The First DSLR Lens You Should Buy

One of the biggest questions I had while starting out in photography was, "What gear should I get?" I would look at images from my favorite photographers and be amazed at the quality and crispness of the photos. I wanted those same results, but somehow, my images never quite turned out that way. Lots of these photographers would share what cameras and lenses they would take certain photos with and that got me researching... only to find out that camera gear and equipment is VERY expensive! And as a broke high school/college student, I definitely didn't have the money to buy lenses that were $1,200 and up! But thankfully, I was able to find one that was super affordable and helped me create images that were closer to what I wanted.

Introducing, the Canon 50mm 1.8! This little lens is seriously a lifesaver and I always recommend it to anyone that's just starting out with their DSLR. I bought this lens in 2012 after the 18-55mm kit lens that came with my camera stopped working. I used this lens faithfully for 4 years!  That's 4 years of travel, personal, wedding photos.  While I saved up to upgrade more of my gear, this lens worked great for me. Here are the top reasons why I recommend it and some of my favorite photos using this lens.

1. It's affordable.

This lens is only $125. It's reasonable to save up for if you don't have the cash for it right away and it is well worth the money. I didn't take this lens off my camera for years, so I definitely got my money's worth from it.

2. It has a lower aperture than your kit lens.

The lens that came with your camera is called the "kit" and it's likely something like an 18-55mm that zooms and is versatile, but doesn't produce images with that blurry background (which is called "bokeh"). That blurry background is controlled by your camera's aperture and the lower that number can get, the blurrier your background will be. This lens can go all the way to f/1.8, compared to f/3.5 in a kit lens. With the lower aperture, you can also use this lens in more dimly lit situations.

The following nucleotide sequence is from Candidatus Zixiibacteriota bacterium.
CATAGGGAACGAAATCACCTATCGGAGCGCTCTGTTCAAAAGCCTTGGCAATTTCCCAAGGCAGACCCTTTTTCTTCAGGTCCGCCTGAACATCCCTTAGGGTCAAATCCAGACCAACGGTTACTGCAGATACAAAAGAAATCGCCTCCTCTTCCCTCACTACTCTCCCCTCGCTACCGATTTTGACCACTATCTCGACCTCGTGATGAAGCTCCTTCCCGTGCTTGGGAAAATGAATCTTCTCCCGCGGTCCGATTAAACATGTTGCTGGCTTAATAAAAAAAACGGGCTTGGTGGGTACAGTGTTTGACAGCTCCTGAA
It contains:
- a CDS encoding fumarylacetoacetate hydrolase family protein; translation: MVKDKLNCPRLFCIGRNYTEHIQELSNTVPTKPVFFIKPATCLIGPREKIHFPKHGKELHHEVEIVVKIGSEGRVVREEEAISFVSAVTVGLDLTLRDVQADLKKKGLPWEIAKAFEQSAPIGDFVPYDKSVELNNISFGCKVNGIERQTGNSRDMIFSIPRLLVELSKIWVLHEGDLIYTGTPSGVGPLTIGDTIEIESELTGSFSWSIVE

3. It's perfect for portraits.
 

The 50mm focal length is closest to what we naturally see from our eyes. This makes this lens really good for a picture you take of one or a few people because it won't create any distortion of their facial features. Whether you take a vertical or horizontal shot of someone with this lens, you are likely to portray them as close to their natural appearance, which is what you typically want for something like headshots or family photographs.

Like I said, I loved this lens for years! There's just two main things to keep in mind once you purchase it: 1) It's a prime lens, so it doesn't zoom in and out. This means you'll have to get used to physically moving closer or further away from your subject to get more or less of it in the frame. 2) It's plastic, so it isn't the most durable lens in the world. I accidentally dropped my camera out of my lap onto pavement and my lens cracked right open. It's always important to be careful with your camera gear, but this lens especially because it isn't made of heavy duty material.  Other than that, this lens is awesome and you should definitely invest in it!